Last year’s House Bill 514 applies to the Charlotte suburbs of Matthews and Mint Hill, although it has the potential to set the table for similar suburban clashes in large school systems such as Wake County. And, as Policy Watch has reported, it comes laden with concerns about the creation of a predominantly white town splitting off from a decidedly more diverse school system like Charlotte-Mecklenburg Schools (CMS). 

Jackson said last year’s bill, co-sponsored by Matthews Republican Bill Brawley, would be a “precedent-setting piece of legislation” if approved by state lawmakers this year.

Rep. Bill Brawley, R-Mecklenburg

Cohen’s report was touted Monday in a press conference by critics of the so-called “secession” proposal, chief among them school district leaders in CMS. The former legislative attorney said he was asked to draft the report by CMS lawyer George Battle, although he said he was not directed what to write.

CMS officials have been engaged in a war of words with Matthews town leaders in recent months. Matthews leaders say they want more say in their local schools, as well as a long-term guarantee that the district won’t force student reassignments in order to diversify racially-isolated schools like those found in the city’s predominantly white suburbs.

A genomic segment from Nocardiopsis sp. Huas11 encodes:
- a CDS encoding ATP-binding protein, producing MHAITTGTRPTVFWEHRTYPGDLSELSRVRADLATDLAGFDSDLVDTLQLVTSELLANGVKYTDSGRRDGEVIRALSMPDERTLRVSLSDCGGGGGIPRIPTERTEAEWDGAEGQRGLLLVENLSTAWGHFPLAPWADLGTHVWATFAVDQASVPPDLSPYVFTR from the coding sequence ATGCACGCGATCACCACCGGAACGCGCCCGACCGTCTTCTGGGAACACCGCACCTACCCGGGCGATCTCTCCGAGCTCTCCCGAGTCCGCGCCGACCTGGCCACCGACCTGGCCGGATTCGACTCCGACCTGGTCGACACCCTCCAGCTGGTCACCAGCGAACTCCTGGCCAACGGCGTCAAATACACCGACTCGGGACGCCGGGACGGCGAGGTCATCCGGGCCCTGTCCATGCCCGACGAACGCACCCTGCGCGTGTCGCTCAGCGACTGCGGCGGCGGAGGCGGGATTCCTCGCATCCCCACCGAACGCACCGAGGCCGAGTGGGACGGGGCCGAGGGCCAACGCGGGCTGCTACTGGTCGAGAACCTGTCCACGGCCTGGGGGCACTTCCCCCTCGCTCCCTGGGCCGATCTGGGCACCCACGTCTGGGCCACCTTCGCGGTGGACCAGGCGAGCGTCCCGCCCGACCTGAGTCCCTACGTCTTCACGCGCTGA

The progressive N.C. Justice Center issued a report this year that found CMS to be, by far, the most racially segregated district in North Carolina (Disclosure: The Justice Center is Policy Watch’s parent nonprofit).

School district leaders counter that splitting the district would be costly and inefficient, unpopular with Matthews residents, and may only exacerbate segregation worries.

It’s unclear whether Brawley’s draft bill will be a priority for the Republican-led legislature as members ramp up their short session in the coming weeks. The bill swept through the state House last year. But after a study committee led by Brawley this year punted on any specific school system splits, the proposal seemed to lose momentum.

CMS Chair Mary McCray

CMS Board of Education Chair Mary McCray told reporters Monday that the district is speaking out forcefully on House Bill 514 after leaders “made multiple attempts to provide reasonable solutions.”

School board Vice Chair Rhonda Cheek said Cohen’s analysis “could and should cause pause” with lawmakers.

“This bill is a nightmare for taxpayers,” said McCray, arguing that residents of Matthews would be “double-taxed” to support the charter school by both the county district and the town.